Like his seven surviving siblings, 76-year-old Claude Timbery is sharp and enjoying life with no sign of dementia. Other than a "pair of dicky knees", he has few health problems and enjoys the weekly "yarn up" at the local Aboriginal community centre.
But Mr Timbery's in-laws weren't as fortunate. Far too many have developed dementia including Alzheimer's. His daughter Alison Timbery said she had a cousin whose mother developed dementia who had been part of the stolen generations: "[My aunt] didn't show any love to them."
New research has found that Indigenous people with high rates of childhood trauma, including those who were forcibly removed from their families such as Alison's aunt, are nearly three times more likely to develop dementia, especially Alzheimer's disease, than others.
Dementia expert Kylie Radford, who led the research published in the American Association for Geriatric Psychiatry, says she hopes the study could go some way to explaining why the rate of dementia in Australia's Indigenous population is three to four times greater than the broader community, and often occurs earlier in life. This rate of dementia is higher than observed in any other population in the world.
As part of the Koori Growing Old Well study, researchers are tracking the health of 336 Aboriginal and Torres Strait Islanders aged 60 to 92 from Sydney, including La Perouse and Campbelltown, and the Mid North Coast.
To determine the link between dementia and their childhoods, participants (including Mr Timbery) were asked to answer questions about their lives before they turned 15.
Called the childhood trauma questionnaire (CTQ), the survey is designed to determine if participants had suffered emotional neglect or abuse or whether their childhoods had been happy and loving.
They were asked if they had ever been hit with a belt or a strap, something more common in previous generations. Other questions included if they or people they knew had been forcibly removed from families, by a mission, government or welfare; if they had moved house frequently or if they or someone they knew had been incarcerated; and if they had suffered childhood head trauma or health problems including otitis media (recurrent severe ear infections).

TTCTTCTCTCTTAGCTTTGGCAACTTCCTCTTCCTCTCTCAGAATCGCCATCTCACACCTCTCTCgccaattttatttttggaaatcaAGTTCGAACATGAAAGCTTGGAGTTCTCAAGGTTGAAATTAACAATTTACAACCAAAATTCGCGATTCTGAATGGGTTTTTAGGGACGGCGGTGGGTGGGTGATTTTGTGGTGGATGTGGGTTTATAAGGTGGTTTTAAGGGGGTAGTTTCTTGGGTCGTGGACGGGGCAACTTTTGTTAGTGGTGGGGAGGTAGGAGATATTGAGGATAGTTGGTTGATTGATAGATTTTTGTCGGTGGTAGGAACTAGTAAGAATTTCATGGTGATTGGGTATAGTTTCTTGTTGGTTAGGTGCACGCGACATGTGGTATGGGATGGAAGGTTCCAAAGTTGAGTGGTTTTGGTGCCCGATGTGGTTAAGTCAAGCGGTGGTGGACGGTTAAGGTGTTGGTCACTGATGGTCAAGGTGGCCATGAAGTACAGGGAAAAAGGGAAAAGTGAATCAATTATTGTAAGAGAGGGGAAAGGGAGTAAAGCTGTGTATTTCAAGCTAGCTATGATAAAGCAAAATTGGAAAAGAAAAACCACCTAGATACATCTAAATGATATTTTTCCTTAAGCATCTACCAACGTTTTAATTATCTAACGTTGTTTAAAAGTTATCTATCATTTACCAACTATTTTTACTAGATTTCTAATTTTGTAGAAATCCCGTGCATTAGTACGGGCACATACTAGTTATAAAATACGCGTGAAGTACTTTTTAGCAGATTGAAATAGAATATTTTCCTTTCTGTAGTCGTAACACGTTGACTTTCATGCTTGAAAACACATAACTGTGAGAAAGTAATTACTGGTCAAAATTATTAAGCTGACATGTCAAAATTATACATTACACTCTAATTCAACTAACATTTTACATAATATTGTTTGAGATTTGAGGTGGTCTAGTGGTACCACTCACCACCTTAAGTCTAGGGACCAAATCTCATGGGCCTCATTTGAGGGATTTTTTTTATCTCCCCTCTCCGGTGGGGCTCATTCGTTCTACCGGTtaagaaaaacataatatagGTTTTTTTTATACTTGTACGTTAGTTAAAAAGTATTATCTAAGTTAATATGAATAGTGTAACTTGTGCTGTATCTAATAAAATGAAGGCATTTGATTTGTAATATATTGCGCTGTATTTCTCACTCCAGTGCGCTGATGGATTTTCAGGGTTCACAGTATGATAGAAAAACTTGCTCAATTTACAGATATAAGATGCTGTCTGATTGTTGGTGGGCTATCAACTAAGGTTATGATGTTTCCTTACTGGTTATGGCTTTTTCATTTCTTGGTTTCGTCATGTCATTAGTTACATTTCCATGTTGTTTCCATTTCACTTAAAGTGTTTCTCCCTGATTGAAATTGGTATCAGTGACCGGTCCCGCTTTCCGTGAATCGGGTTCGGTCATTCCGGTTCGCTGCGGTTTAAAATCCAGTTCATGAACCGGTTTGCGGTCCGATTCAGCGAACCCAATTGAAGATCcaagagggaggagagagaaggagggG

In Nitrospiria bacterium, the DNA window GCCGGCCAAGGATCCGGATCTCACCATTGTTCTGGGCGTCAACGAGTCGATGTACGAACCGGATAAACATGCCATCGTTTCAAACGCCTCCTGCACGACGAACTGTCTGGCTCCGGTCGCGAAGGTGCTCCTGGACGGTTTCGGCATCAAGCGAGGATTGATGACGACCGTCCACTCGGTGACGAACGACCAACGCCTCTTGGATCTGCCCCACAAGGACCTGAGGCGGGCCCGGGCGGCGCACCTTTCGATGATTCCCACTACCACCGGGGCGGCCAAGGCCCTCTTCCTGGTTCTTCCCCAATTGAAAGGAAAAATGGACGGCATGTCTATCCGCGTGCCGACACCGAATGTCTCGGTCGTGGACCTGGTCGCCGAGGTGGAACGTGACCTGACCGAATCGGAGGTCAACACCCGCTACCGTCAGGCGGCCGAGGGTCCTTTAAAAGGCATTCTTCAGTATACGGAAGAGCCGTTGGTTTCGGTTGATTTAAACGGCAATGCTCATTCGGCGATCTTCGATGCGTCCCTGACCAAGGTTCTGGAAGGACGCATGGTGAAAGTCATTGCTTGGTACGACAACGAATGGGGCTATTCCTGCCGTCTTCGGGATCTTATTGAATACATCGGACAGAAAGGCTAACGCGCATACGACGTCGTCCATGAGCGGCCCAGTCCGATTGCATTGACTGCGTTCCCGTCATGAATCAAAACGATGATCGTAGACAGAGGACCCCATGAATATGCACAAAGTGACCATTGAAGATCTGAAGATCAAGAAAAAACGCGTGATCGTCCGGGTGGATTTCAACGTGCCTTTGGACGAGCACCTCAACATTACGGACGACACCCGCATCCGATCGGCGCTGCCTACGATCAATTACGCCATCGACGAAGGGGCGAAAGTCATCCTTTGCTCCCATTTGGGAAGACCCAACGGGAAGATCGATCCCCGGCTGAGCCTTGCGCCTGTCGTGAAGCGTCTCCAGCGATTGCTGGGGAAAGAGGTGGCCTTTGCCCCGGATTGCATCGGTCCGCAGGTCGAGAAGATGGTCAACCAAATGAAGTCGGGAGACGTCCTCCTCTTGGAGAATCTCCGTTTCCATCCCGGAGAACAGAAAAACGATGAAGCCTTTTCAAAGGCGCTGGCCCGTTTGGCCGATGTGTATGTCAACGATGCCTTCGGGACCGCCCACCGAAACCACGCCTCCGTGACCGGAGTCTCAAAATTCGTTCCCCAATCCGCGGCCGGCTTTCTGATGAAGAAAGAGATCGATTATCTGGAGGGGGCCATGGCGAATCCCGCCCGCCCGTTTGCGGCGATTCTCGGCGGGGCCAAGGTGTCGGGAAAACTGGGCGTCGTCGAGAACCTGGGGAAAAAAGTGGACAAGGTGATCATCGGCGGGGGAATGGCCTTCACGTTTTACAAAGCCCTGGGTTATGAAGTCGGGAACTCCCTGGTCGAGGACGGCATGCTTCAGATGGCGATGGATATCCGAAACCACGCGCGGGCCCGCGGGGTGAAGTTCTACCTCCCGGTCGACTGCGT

One in four had experienced high rates of trauma compared with one in 10 in the broader community, said Dr Radford, a clinical neuro-psychologist at Neuroscience Research Australia (NeuRA) and a dementia research fellow with the National Health and Medical Research Council (NHMRC) and the Australian Research Council (ARC).
After controlling for depression and anxiety, both of which increase the risk of dementia, they found a strong independent association between dementia and childhood trauma, said Dr Radford,
"If you are in the top 25 per cent of people - with extreme scores - your likelihood of being diagnosed with dementia is nearly three times higher compared with someone in the bottom 75 per cent, in what we consider to be a fairly normal range," she said.
Dementia in the Indigenous community was widespread and awareness was growing, said Darryl Wright, the chief executive of Campbelltown's Tharawal Aboriginal Corporation and a co-investigator of the project.
"What everyone wants to do is retire quietly and peacefully, that's the aim of life," he said.
But the research showed Aboriginal people were traumatised and paying the price of "colonisation, the stolen generation, slavery, and massacres".
"People don't realise this is all still with Aboriginal people," said Mr Wright. His own grandparents would relive the horror over and over again of the massacre at Appin, where on a moonlit night in April 1816 Aboriginal people were slaughtered.
Some rushed off the precipice over a cliff in despair only to be smashed on the rocks below.
"You can hear the rumbling down below ... generations of screams [coming from where they were] falling down the cliffs where they were pushed," he said, adding that many in his community avoided this location.
One participant in the study scored 117 out of a possible 125, indicating a very extreme level of childhood trauma.
Higher trauma scores were associated with adversity and stress, including living in a city, moving house, forced removal or separation from family as a child, and poor health.
Low education or the death of a parent were not significantly associated with increased trauma. And a large number of siblings in families was associated with low trauma
The finding seems consistent with Mr Timbery's memories of his childhood in La Perouse, a strong Aboriginal community. His father died when he was 12, and a sibling died very young leaving his mother and his remaining siblings to fend for themselves. But he recalled the community rallied to pass the hat when tragedy struck. "Everyone would help - they'd go around the houses getting a collection," said Mr Timbery.
Dr Radford said the good news was that the number of older healthy Aborigines was increasing at a faster rate than any other time.
"They are survivors - and many are ageing well," she said.